In the wee hours of Monday morning, November 5, 2001, I was in a hotel room in Wilmington, North Carolina, crying my eyes out. I had tried not to be loud as I didn’t want to disturb my best friend who was sleeping in the other bed but I couldn’t help it. I sobbed and some of the noises that came out of me were guttural. And no matter how much I tried to surpress them, I couldn’t even control myself.
That reaction was a culmination of a lot many different emotions which led to the ultimate breakdown over sports. It was a combination of my delayed reaction to 9/11 and the events of the Fall of 2001, up to that point. It was also because I knew things wouldn’t be the same for the Yankees. I knew that the dynasty was over.
I was nearly despondent and I didn’t speak to anyone in anything other than monosyllabic grunts for nearly 24 hours. And that was just from watching my favorite team lose the World Series on a bloop hit.
Have I cried about sports since that night in 2001? Oh yes, plenty of times. I’m one of those people who becomes emotional about sports. I’ve cried happy tears and I’ve cried sad tears but nothing has come close since then, not even 2004, until last night.
When the news first came to light that Mariano Rivera had hurt his knee and was carted off the field in Kansas City, I instantly felt sick to my stomach. I knew it was bad even if I didn’t want to admit it at first. Because of that, I lashed out at people on Twitter who were comparing Mo’s imjury to Chicago Bulls superstar Derrick Rose who injured his ACL last week in a game against the Philadelphia Sixers. I was telling them to stop playing amateur doctor, I told them to wait for an official diagnosis and to stop overreacting because they were just making people more nervous than they needed to be.
I was one of those nervous people. Thinking about the possibility of Mariano Rivera tearing his ACL was too much for me to bare. My heart was racing, I worked up a bit of a sweat, my breathing became shallow, I was actually having a full blown anxiety attack.
I couldn’t concentrate on anything and I barely paid attention to the Yankees’ game last night.
And then it happened, our worst fears became realized.
After the Yankees had lost their game to the Royals last night, it was announced that Mariano Rivera had a torn ACL in his right knee and that his season would be over. And that quite possibly, this could mean the end of his career.
Without warning, the tears started flowing from my eyes. I honestly didn’t expect a reaction like that. I figured I’d be more angry about the way Mo’s season ended; how it was completely unfair it was that he hurt himself doing something he’s always done – shagging fly balls in the outfield.
And then, they wouldn’t stop. I was completely wrecked. This was the worst case scenario.
Mariano Rivera had come into training camp in 2012 hinting that this could be his last season. And Yankee fans knew the end would be at some point in 2012 but not in May, not like this.
Mo was supposed to go out after getting the final out of the World Series winning game. He was supposed to help the New York Yankees win their 28th championship. He was supposed to end his career on a high note. He was not supposed to end it grimacing in pain and grabbing his injured knee on the warning track of Kauffman Stadium in Kansas City.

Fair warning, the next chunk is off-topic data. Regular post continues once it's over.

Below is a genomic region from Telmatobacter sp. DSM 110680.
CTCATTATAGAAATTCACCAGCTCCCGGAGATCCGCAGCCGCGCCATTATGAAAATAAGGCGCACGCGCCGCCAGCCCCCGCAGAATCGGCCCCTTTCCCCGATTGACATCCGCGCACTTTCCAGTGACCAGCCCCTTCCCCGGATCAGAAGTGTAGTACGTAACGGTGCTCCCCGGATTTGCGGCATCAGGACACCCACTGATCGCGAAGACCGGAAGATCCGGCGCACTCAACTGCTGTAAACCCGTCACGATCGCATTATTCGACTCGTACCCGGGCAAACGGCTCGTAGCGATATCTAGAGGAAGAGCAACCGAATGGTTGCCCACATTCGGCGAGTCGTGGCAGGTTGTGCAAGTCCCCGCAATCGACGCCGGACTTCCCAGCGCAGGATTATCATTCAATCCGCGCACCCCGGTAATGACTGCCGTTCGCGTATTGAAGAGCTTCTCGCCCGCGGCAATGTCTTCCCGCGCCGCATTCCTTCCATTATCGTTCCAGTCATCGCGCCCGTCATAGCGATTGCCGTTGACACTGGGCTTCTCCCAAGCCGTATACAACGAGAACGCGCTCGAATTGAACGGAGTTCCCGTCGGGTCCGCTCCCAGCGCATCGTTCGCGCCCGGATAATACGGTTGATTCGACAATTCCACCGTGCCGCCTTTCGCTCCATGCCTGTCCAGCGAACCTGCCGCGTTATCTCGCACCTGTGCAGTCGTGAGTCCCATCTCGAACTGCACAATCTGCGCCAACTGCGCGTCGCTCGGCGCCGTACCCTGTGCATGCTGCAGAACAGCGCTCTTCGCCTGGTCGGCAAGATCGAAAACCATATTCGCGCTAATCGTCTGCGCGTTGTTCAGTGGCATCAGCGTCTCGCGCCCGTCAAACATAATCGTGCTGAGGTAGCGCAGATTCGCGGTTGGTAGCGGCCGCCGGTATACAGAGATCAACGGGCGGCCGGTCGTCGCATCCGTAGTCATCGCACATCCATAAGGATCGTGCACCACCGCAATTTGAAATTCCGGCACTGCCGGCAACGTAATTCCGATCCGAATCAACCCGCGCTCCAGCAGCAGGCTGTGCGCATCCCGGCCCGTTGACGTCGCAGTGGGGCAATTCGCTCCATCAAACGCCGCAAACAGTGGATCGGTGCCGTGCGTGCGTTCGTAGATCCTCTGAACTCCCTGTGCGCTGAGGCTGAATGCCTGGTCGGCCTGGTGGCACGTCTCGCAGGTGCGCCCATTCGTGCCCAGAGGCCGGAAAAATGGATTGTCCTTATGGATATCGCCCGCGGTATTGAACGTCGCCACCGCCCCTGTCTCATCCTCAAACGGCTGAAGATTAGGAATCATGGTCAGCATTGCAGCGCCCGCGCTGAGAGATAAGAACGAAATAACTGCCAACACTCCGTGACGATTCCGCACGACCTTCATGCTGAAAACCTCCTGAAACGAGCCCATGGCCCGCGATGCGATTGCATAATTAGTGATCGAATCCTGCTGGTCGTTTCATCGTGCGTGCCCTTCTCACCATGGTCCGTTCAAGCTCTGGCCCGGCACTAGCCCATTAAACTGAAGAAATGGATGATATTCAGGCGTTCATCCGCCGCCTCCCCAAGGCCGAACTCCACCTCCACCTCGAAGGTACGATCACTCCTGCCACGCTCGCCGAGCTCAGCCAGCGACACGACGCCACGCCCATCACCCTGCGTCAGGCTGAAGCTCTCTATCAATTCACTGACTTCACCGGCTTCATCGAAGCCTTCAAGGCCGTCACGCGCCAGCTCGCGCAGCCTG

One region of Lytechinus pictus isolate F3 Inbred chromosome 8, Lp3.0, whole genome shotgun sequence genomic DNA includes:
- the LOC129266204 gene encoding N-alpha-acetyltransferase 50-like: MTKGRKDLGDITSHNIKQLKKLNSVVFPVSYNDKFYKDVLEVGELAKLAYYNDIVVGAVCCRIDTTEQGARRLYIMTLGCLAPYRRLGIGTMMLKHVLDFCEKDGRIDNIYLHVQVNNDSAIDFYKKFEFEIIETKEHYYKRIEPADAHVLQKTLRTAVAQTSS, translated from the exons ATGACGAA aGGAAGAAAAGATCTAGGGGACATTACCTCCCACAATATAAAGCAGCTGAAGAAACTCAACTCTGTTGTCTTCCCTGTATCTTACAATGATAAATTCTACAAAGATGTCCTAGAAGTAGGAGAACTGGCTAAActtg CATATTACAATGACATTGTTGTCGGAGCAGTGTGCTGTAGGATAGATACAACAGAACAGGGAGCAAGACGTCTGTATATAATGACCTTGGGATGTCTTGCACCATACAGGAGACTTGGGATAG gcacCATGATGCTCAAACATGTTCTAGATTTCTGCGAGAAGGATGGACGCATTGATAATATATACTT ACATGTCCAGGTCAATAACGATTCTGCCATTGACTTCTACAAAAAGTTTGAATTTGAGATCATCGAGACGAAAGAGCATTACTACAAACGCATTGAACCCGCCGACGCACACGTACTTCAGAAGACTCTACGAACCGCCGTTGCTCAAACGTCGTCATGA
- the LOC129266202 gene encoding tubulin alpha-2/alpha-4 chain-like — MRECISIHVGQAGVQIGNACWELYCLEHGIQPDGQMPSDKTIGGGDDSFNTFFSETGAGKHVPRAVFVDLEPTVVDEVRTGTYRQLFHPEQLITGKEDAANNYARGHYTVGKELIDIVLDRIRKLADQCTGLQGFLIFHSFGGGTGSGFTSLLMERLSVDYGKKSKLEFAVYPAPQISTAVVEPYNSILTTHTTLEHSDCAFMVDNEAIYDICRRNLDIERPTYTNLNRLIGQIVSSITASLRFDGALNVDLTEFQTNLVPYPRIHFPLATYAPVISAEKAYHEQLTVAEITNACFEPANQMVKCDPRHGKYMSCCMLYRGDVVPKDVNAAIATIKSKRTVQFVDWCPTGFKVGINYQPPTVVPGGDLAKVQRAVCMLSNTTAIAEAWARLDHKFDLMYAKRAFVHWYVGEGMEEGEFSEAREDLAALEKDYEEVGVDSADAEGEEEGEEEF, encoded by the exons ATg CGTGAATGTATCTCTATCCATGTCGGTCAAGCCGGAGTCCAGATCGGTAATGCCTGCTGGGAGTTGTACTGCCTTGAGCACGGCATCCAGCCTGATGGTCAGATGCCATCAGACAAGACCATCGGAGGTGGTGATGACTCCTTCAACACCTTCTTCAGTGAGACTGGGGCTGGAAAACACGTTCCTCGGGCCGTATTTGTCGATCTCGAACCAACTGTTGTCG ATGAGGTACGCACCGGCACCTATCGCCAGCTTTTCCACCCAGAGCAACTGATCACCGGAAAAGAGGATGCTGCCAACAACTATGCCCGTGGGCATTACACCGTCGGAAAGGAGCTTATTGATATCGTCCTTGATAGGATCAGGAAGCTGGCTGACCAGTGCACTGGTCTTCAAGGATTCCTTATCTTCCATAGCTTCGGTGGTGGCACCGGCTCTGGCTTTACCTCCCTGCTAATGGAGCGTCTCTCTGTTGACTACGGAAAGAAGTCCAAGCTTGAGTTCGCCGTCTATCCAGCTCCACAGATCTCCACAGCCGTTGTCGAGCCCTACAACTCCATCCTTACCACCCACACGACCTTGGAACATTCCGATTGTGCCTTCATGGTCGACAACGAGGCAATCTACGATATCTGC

Just when Yankee fans thought that Joba Chamberlain’s freak accident on a trampoline was the oddest way to possibly end a season, we now have Rivera’s mishap in the outfield. Only this time, it is entirely possible that the injury could be career ending.
Rivera and his teammates spoke to the media last night and it was as if they had lost the seventh game of the World Series again. Actually, it was worse. They weren’t even this crestfallen on that fateful night in Arizona in 2001.
This was different.
Mo had tears in his eyes when he spoke about his injury. He said it was possible he may never pitch again. He also said that he felt like he let his teammates down.
Watching Rivera break down like that was too much for most people to take. Even people who hate the Yankees were beside themselves last night watching the game’s greatest closer talk about his injury.
Mariano Rivera transcends baseball. Fans of other teams may not like seeing Mo come in to close the game against their team but they respect the man. He’s not boisterous on the mound, he just comes in, throws his cutter and he saves games.
Does this mean the season is over for the New York Yankees? Not by a longshot. Of course, it won’t be easy. The Yankees do have capable arms in the bullpen who can take over for Rivera but this will be the ultimate challenge for the team. This will definitely test their mettle.
Not having Mo around will be an adjustment for everyone – teammates and fans alike. Rivera was the Yankees’ pillar of strength. He was the guy everyone always counted on seeing closing out games for the Yankees. He was the constant. And so was his cutter.
To hear Rivera say, “I don’t know,” when asked if he would return from this injury was too much for everyone to bear. Twitter had become like a funeral. People were down to begin with but to see Rivera like that made it so much worse. Maybe he was overwhelmed by everything that had happened last night and that he was consumed by the gravity of the diagnosis. Maybe he woke up with a clearer head today.
I was up until 5:30 a.m. last night and as I was falling asleep, the heavens opened up and there were loud, violent claps of thunder; streaky flashes of lightning began filling up the early morning skies. As I was lying there, waiting for my swollen from crying eyes to become heavier with sleep, I wondered if perhaps the storm was Mother Nature’s delayed reaction to the news that Mariano Rivera may have ended his career.